I often start with the ‘morning list’ when I talk at conferences about removing service effort and creating the emotions that match your brand. You know the tasks that auto-pop or a list on a bit of paper or the stickies around your screen. Not the ones for work. The jobs that have to be squiggled in between meetings. The last couple of days was simples but an interesting example of the ‘morning list’. Book at doctor’s appointment. Book a flight. Get broadband that works.
Let’s take the doctor’s appointment. My doctor called me with a test result 2 days after a test. Impressive service. He would make an appointment with a specialist (don’t worry, it’s all minor stuff). I called the healthcare company to accelerate it. Eventually after 40 minutes, they gave me two authorisation numbers I needed. They had to nominate a list of 3 doctors for me to choose from because they’d done a deal with a healthcare chain. I told them I would not be using these doctors as I’d use the one my GP recommended. But it’s their process. Catch 22, I’d have to go through the process and call again. Very clunky.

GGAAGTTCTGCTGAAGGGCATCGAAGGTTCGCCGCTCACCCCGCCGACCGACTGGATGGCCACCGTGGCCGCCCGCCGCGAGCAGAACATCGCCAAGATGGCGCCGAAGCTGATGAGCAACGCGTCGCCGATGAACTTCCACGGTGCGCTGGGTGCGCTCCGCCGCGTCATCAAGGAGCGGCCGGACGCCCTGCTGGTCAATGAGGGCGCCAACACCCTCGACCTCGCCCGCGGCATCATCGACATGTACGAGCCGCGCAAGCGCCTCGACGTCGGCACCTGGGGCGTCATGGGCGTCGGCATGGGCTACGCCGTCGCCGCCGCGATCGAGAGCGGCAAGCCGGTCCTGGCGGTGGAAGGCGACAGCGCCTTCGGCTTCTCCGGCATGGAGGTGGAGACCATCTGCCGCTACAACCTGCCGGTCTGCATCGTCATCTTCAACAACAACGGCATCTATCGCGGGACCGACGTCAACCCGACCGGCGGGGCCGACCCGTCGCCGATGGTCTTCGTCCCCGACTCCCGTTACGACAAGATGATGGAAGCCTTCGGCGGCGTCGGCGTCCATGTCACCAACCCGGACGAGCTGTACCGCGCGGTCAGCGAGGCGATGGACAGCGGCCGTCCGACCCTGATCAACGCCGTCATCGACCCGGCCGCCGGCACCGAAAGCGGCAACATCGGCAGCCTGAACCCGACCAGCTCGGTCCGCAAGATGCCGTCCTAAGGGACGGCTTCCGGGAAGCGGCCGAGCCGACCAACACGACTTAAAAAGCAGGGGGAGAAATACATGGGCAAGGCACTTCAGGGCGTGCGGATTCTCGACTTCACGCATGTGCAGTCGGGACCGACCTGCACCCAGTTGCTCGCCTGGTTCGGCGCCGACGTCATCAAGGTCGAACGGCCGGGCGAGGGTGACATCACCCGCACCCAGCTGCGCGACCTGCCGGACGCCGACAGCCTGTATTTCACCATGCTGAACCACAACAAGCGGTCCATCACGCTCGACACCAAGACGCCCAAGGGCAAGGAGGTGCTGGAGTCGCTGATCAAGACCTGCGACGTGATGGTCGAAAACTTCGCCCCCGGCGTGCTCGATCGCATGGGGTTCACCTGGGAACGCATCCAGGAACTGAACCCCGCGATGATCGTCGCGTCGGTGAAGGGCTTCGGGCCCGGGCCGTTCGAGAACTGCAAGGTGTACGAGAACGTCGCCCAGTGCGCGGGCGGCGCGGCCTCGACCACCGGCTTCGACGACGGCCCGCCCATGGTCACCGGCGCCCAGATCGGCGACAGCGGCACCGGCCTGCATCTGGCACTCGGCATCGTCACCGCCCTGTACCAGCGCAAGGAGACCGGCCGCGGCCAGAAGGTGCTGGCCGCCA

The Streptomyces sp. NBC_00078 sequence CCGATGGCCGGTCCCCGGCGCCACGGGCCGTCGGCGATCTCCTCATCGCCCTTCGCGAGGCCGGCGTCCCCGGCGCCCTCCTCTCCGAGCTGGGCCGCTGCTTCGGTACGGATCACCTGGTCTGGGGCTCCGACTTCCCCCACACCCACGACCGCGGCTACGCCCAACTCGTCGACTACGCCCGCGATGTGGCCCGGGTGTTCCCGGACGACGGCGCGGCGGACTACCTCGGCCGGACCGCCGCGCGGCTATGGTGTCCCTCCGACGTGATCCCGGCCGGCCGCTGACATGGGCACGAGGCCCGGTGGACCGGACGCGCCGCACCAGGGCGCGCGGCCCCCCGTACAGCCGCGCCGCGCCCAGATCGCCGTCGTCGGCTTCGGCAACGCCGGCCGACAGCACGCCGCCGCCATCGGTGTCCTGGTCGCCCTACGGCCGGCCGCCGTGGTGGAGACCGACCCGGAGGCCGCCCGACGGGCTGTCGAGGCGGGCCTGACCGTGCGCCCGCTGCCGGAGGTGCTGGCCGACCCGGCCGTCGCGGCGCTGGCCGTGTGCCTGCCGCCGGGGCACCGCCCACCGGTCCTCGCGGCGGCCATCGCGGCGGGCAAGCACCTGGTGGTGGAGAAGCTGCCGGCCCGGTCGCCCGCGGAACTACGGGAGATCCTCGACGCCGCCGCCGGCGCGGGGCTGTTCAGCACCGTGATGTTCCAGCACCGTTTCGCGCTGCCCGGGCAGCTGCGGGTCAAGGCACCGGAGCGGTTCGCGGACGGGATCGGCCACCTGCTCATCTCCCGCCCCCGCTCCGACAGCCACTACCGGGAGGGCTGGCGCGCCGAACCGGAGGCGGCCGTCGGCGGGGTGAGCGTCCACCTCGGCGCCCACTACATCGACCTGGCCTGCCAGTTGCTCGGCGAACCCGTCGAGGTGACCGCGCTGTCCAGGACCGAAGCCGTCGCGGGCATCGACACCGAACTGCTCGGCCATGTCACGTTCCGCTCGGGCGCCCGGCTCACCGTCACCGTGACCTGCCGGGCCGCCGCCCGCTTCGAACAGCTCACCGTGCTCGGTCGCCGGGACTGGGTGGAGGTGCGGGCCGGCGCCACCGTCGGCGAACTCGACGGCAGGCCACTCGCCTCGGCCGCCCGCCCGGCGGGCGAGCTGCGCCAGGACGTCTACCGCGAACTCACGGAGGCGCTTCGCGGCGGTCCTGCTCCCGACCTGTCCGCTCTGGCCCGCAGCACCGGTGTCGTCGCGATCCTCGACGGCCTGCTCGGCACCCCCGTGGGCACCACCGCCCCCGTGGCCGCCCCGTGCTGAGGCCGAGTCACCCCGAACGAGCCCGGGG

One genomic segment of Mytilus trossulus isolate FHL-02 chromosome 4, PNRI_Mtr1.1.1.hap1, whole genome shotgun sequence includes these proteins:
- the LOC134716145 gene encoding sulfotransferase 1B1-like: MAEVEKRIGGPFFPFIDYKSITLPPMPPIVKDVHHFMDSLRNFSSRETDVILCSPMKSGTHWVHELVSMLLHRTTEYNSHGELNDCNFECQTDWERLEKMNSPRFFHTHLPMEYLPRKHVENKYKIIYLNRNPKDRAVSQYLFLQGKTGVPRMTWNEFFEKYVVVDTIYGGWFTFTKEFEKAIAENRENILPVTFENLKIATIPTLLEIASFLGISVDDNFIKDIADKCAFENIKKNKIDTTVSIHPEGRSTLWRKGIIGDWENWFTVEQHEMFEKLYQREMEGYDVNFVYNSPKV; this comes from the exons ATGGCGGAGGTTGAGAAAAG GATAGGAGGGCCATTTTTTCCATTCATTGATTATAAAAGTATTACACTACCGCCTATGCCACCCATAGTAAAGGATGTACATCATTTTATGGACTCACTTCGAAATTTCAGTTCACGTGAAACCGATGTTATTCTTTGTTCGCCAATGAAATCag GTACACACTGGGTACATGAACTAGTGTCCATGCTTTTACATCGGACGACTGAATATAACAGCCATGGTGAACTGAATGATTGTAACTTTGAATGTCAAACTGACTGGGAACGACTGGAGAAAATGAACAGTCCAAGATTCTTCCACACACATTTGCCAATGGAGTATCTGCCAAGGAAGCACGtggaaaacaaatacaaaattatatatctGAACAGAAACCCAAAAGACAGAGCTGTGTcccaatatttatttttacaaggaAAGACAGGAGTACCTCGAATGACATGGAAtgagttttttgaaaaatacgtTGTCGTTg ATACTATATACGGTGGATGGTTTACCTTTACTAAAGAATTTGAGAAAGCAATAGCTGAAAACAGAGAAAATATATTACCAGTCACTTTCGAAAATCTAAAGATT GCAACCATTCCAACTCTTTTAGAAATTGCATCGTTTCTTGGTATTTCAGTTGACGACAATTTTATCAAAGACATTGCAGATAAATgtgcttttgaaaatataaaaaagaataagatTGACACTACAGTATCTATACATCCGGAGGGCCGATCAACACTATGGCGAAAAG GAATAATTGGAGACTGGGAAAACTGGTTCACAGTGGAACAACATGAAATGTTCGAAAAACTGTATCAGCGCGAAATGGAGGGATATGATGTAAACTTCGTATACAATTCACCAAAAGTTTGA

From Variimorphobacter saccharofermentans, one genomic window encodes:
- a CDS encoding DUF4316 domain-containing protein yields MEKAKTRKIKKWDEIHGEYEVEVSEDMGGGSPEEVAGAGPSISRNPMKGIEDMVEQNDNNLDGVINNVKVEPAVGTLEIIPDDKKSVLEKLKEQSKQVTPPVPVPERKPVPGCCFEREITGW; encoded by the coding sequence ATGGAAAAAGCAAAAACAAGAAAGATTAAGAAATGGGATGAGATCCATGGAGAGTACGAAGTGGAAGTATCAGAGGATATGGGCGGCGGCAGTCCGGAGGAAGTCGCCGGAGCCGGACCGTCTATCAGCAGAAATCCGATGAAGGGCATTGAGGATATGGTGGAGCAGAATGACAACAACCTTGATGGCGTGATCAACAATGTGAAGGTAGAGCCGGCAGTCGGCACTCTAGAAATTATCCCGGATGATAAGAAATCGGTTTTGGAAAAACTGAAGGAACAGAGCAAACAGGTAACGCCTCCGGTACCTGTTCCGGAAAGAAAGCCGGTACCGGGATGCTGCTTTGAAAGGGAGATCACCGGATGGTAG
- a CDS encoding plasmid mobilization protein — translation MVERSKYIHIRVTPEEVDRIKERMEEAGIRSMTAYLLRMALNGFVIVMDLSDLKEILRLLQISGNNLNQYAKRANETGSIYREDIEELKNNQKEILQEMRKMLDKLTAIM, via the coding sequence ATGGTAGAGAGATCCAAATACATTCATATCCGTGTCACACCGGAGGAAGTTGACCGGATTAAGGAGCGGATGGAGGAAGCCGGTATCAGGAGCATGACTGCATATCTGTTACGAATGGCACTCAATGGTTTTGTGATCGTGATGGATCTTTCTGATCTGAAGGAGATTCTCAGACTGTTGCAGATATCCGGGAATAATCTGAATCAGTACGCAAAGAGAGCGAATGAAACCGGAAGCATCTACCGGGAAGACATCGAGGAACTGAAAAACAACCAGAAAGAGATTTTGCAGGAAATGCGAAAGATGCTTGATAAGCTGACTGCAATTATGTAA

I emailed the authorisation numbers to my GP. A few days later, I’d heard nothing so I called the GP surgery. They had in fact acted as soon as they got my email. They’d written to the specialist so I could now call them. But not told me. Very clunky. I got the number to call the specialist, but I had to ring the healthcare insurer again. They have to issue a new auth number. It’s their process. The systems down. So we give up and they’ll call back. Voicemail on my mobile delivers a day later, followed by ping ping pong pong. Eventually I think I got a number – no come to think of it, I just gave up. Back at the specialist, I left a message on an answer machine as the secretary only worked mornings. Back to backed in meetings the following morning, so my kind wife who’s even busier than me, picked it up and eventually sorted it. It was the wrong number anyway, but being medical she’d been able to research and source the right number and do the right things. Job done. She’ll send me a bill for her time!